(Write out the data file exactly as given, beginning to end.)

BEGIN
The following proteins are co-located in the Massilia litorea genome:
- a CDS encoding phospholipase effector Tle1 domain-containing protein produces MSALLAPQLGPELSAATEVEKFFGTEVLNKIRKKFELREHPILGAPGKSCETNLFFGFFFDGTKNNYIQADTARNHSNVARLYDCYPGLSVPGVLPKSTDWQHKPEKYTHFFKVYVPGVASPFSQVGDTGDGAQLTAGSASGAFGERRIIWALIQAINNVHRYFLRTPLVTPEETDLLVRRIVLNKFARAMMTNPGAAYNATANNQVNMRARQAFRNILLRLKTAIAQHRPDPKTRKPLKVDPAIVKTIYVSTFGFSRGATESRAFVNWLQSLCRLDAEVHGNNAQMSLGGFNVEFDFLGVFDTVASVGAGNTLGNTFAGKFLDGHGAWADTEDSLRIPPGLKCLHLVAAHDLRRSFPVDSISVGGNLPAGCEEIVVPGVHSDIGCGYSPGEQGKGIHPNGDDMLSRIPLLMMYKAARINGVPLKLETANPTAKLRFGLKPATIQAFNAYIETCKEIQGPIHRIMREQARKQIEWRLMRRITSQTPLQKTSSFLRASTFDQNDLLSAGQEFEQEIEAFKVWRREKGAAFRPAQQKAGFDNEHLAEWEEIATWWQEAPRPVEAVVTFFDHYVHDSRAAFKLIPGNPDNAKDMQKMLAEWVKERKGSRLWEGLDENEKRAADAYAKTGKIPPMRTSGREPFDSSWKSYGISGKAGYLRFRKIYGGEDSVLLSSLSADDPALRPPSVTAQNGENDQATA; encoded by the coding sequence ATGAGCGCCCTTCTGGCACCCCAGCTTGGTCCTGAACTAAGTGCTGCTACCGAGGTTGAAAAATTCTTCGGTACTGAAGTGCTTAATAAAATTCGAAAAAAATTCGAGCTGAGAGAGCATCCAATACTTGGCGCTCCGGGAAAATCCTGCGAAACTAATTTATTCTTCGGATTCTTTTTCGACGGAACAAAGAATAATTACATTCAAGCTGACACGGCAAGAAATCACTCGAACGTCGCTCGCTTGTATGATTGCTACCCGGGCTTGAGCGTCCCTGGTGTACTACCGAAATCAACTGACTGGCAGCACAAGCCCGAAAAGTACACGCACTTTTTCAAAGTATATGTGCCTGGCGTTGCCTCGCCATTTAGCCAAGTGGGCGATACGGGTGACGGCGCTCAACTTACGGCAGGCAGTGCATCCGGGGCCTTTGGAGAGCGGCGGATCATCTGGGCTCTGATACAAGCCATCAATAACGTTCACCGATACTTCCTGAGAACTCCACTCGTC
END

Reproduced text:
The following proteins are co-located in the Massilia litorea genome:
- a CDS encoding phospholipase effector Tle1 domain-containing protein produces MSALLAPQLGPELSAATEVEKFFGTEVLNKIRKKFELREHPILGAPGKSCETNLFFGFFFDGTKNNYIQADTARNHSNVARLYDCYPGLSVPGVLPKSTDWQHKPEKYTHFFKVYVPGVASPFSQVGDTGDGAQLTAGSASGAFGERRIIWALIQAINNVHRYFLRTPLVTPEETDLLVRRIVLNKFARAMMTNPGAAYNATANNQVNMRARQAFRNILLRLKTAIAQHRPDPKTRKPLKVDPAIVKTIYVSTFGFSRGATESRAFVNWLQSLCRLDAEVHGNNAQMSLGGFNVEFDFLGVFDTVASVGAGNTLGNTFAGKFLDGHGAWADTEDSLRIPPGLKCLHLVAAHDLRRSFPVDSISVGGNLPAGCEEIVVPGVHSDIGCGYSPGEQGKGIHPNGDDMLSRIPLLMMYKAARINGVPLKLETANPTAKLRFGLKPATIQAFNAYIETCKEIQGPIHRIMREQARKQIEWRLMRRITSQTPLQKTSSFLRASTFDQNDLLSAGQEFEQEIEAFKVWRREKGAAFRPAQQKAGFDNEHLAEWEEIATWWQEAPRPVEAVVTFFDHYVHDSRAAFKLIPGNPDNAKDMQKMLAEWVKERKGSRLWEGLDENEKRAADAYAKTGKIPPMRTSGREPFDSSWKSYGISGKAGYLRFRKIYGGEDSVLLSSLSADDPALRPPSVTAQNGENDQATA; encoded by the coding sequence ATGAGCGCCCTTCTGGCACCCCAGCTTGGTCCTGAACTAAGTGCTGCTACCGAGGTTGAAAAATTCTTCGGTACTGAAGTGCTTAATAAAATTCGAAAAAAATTCGAGCTGAGAGAGCATCCAATACTTGGCGCTCCGGGAAAATCCTGCGAAACTAATTTATTCTTCGGATTCTTTTTCGACGGAACAAAGAATAATTACATTCAAGCTGACACGGCAAGAAATCACTCGAACGTCGCTCGCTTGTATGATTGCTACCCGGGCTTGAGCGTCCCTGGTGTACTACCGAAATCAACTGACTGGCAGCACAAGCCCGAAAAGTACACGCACTTTTTCAAAGTATATGTGCCTGGCGTTGCCTCGCCATTTAGCCAAGTGGGCGATACGGGTGACGGCGCTCAACTTACGGCAGGCAGTGCATCCGGGGCCTTTGGAGAGCGGCGGATCATCTGGGCTCTGATACAAGCCATCAATAACGTTCACCGATACTTCCTGAGAACTCCACTCGTC